Biases can occur in various ways, such as if the data used to train the algorithm represents only a certain population or if there is a lack of diversity in the team developing the algorithm. These biases can lead to misdiagnosis or even harm to patients.
Another danger of AI in the medical field is the potential for loss of privacy. AI algorithms rely on vast amounts of data, and the use of patient data raises concerns about privacy and security. This data can include highly sensitive information, such as medical histories, social security numbers, and other personal identifying information. As AI is integrated into the healthcare system, it is important to ensure that the proper security measures are in place to prevent unauthorized access to this data.
Integrating AI into the medical field has the potential to revolutionize patient care and treatment, but it also poses significant dangers. Biased algorithms, loss of privacy, technical limitations, and the potential to replace human healthcare providers are all concerns that need to be addressed before AI can be fully integrated into the healthcare system.
It is crucial to approach the integration of AI with caution and ensure that proper measures are in place to safeguard patients’ well-being and privacy.
AI in medicine is almost certainly in our future and we only hope that those who are training it and inviting it into our modern healthcare system apply it judiciously.
AI in all its forms from self-driving cars to chatbots are being designed to replace human judgement by integrating learning algorithms into machines.
The question that always shows up in conversations about artificial intelligence in medicine or any other field that until now has required sober judgement by highly trained humans, is essentially what is the difference between human and machine motives, understanding and decision making?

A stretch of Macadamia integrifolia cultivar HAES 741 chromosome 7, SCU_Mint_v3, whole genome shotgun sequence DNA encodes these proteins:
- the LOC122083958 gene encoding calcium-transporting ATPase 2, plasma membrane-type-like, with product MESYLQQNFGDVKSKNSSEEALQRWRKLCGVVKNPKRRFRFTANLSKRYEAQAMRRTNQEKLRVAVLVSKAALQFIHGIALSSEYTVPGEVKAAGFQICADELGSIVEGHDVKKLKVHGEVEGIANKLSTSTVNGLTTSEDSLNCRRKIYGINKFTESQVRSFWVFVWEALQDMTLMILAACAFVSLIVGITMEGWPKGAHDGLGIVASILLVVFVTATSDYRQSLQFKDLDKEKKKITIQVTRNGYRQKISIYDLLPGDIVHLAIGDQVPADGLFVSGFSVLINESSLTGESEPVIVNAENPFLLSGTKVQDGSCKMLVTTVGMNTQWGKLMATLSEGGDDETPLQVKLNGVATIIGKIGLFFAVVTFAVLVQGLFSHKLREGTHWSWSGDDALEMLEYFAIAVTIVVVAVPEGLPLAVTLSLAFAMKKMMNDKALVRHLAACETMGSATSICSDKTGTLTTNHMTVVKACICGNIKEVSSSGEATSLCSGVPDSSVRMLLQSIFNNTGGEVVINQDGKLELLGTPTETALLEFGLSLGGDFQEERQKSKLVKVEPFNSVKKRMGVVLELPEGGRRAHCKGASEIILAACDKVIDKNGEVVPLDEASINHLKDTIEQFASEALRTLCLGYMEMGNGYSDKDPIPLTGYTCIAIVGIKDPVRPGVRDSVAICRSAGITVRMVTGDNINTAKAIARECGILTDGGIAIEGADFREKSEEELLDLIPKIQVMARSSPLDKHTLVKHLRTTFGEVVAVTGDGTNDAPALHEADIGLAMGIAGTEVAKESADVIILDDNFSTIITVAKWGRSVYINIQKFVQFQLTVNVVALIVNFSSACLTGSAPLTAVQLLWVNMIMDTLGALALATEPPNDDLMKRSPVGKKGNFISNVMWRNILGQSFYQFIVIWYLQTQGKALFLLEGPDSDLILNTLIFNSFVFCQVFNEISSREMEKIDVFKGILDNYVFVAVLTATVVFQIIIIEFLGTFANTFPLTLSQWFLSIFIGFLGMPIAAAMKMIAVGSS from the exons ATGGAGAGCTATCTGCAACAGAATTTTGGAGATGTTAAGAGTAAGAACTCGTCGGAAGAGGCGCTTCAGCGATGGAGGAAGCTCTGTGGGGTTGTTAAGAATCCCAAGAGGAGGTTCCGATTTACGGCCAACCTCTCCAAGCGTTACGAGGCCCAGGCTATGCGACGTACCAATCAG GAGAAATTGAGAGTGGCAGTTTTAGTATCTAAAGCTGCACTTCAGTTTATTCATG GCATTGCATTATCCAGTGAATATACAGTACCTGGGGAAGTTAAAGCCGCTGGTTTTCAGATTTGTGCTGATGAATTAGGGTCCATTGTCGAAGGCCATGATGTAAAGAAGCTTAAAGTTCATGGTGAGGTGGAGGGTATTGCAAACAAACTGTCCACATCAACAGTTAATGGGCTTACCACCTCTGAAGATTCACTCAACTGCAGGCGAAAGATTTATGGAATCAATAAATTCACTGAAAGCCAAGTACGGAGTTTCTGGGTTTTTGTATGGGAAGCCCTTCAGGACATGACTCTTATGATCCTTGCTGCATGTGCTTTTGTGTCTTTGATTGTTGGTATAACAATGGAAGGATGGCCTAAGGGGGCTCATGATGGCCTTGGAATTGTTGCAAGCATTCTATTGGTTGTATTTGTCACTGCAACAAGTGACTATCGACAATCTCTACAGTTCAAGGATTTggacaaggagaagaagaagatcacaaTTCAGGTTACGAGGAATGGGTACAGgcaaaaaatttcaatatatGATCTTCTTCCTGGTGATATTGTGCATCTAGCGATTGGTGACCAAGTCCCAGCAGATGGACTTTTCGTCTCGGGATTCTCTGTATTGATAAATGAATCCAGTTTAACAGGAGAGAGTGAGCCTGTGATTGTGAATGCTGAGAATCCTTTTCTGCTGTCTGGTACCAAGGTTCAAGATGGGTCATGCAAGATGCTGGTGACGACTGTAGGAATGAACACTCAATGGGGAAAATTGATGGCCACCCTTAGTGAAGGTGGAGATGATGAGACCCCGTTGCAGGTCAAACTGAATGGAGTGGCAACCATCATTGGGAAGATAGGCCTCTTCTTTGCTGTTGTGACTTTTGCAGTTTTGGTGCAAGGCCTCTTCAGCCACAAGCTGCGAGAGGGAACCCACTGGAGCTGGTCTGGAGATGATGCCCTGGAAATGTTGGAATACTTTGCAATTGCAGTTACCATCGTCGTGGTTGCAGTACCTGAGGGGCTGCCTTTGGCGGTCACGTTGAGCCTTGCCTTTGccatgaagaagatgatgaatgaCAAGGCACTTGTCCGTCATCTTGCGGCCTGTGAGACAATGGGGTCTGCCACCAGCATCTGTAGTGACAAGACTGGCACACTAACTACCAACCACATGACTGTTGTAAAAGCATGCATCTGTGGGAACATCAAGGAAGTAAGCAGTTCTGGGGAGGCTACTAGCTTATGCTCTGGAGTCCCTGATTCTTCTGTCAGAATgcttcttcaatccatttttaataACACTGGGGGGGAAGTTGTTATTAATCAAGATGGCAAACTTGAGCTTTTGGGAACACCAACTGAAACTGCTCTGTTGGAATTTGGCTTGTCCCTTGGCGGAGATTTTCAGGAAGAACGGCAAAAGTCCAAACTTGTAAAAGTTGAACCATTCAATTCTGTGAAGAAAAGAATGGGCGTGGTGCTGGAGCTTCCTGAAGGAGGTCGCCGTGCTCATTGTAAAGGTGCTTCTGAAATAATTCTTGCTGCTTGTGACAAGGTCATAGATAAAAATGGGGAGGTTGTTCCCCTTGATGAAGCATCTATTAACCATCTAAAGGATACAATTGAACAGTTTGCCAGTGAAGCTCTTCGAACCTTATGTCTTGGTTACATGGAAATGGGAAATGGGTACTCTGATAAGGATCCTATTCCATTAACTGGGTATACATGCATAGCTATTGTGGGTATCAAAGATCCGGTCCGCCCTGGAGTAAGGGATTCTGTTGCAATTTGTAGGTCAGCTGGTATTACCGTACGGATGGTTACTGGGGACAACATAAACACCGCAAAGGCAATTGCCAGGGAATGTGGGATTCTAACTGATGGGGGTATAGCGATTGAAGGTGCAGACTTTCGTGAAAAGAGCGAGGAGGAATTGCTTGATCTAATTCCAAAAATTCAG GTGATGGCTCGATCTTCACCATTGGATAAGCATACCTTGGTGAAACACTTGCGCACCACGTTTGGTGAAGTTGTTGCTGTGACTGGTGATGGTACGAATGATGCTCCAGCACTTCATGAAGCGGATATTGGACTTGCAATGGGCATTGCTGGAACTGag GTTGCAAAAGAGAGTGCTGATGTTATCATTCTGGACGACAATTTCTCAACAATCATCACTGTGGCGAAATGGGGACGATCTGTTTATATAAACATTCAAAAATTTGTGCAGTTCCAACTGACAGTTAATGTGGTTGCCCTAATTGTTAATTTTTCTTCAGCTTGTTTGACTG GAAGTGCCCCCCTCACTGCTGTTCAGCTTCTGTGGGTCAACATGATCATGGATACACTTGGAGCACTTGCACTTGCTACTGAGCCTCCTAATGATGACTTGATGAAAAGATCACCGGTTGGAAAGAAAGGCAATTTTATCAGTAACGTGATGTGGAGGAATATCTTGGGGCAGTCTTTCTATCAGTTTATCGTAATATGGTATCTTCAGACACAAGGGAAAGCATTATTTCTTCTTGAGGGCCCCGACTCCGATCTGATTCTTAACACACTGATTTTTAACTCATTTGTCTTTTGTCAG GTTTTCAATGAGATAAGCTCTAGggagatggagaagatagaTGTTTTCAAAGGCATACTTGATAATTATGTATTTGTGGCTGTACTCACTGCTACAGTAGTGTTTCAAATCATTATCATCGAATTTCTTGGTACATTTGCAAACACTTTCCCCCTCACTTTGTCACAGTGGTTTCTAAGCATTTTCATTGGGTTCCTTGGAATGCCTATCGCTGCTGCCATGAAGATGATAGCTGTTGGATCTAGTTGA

As medical malpractice lawyers we know all too well that even the best medical professionals have their limitations and faults. Replacing these healthcare professionals or even augmenting them with AI in healthcare can serve as a tool in clinical settings to empower human doctors with access to clinical decision support, vast volumes of data and information to support them in their efforts to heal.
However, we also know that in efforts to streamline medical care and increase profits, digital health tools might in some cases be seen as short cuts or methods to improve the bottom line possibly leaving patients to pay the price in terms of less than optimal outcomes.
Introducing Medical Malpractice Law into the Algorithm
It’s important to be vigilant as new techniques and approaches are introduced into the medical field. It’s important that attorneys like Keefe, Keefe & Unsell, P.C. exist and are always keeping up with changes and new trends in medicine so that when things go wrong, we can fight to force corrections.
If you’ve been harmed by the healthcare system and you’re in need of a medical injury attorney, give Keefe, Keefe & Unsell, PC a call at: (618) 236-2221